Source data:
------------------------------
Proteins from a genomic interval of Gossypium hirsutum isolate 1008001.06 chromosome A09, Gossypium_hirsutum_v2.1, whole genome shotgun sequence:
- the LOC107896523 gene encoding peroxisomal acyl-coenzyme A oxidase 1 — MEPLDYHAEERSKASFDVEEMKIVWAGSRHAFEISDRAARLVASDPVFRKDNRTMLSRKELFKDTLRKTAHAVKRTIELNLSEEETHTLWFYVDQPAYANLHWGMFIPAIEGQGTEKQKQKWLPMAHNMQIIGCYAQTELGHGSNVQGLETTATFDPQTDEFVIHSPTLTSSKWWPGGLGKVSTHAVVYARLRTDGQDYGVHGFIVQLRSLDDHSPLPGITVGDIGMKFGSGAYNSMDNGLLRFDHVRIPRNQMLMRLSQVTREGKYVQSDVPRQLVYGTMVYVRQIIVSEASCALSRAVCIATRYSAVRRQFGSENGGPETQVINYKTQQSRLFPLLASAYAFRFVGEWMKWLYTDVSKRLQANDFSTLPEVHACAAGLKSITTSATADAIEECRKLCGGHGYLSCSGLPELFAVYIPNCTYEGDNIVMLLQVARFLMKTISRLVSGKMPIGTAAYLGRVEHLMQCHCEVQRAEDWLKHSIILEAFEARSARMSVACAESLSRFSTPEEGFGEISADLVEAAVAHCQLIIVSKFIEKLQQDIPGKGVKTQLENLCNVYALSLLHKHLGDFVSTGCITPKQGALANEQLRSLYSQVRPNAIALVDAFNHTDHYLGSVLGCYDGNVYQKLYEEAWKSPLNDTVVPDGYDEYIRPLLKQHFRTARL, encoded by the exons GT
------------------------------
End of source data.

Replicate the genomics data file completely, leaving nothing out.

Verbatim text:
Proteins from a genomic interval of Gossypium hirsutum isolate 1008001.06 chromosome A09, Gossypium_hirsutum_v2.1, whole genome shotgun sequence:
- the LOC107896523 gene encoding peroxisomal acyl-coenzyme A oxidase 1 — MEPLDYHAEERSKASFDVEEMKIVWAGSRHAFEISDRAARLVASDPVFRKDNRTMLSRKELFKDTLRKTAHAVKRTIELNLSEEETHTLWFYVDQPAYANLHWGMFIPAIEGQGTEKQKQKWLPMAHNMQIIGCYAQTELGHGSNVQGLETTATFDPQTDEFVIHSPTLTSSKWWPGGLGKVSTHAVVYARLRTDGQDYGVHGFIVQLRSLDDHSPLPGITVGDIGMKFGSGAYNSMDNGLLRFDHVRIPRNQMLMRLSQVTREGKYVQSDVPRQLVYGTMVYVRQIIVSEASCALSRAVCIATRYSAVRRQFGSENGGPETQVINYKTQQSRLFPLLASAYAFRFVGEWMKWLYTDVSKRLQANDFSTLPEVHACAAGLKSITTSATADAIEECRKLCGGHGYLSCSGLPELFAVYIPNCTYEGDNIVMLLQVARFLMKTISRLVSGKMPIGTAAYLGRVEHLMQCHCEVQRAEDWLKHSIILEAFEARSARMSVACAESLSRFSTPEEGFGEISADLVEAAVAHCQLIIVSKFIEKLQQDIPGKGVKTQLENLCNVYALSLLHKHLGDFVSTGCITPKQGALANEQLRSLYSQVRPNAIALVDAFNHTDHYLGSVLGCYDGNVYQKLYEEAWKSPLNDTVVPDGYDEYIRPLLKQHFRTARL, encoded by the exons GT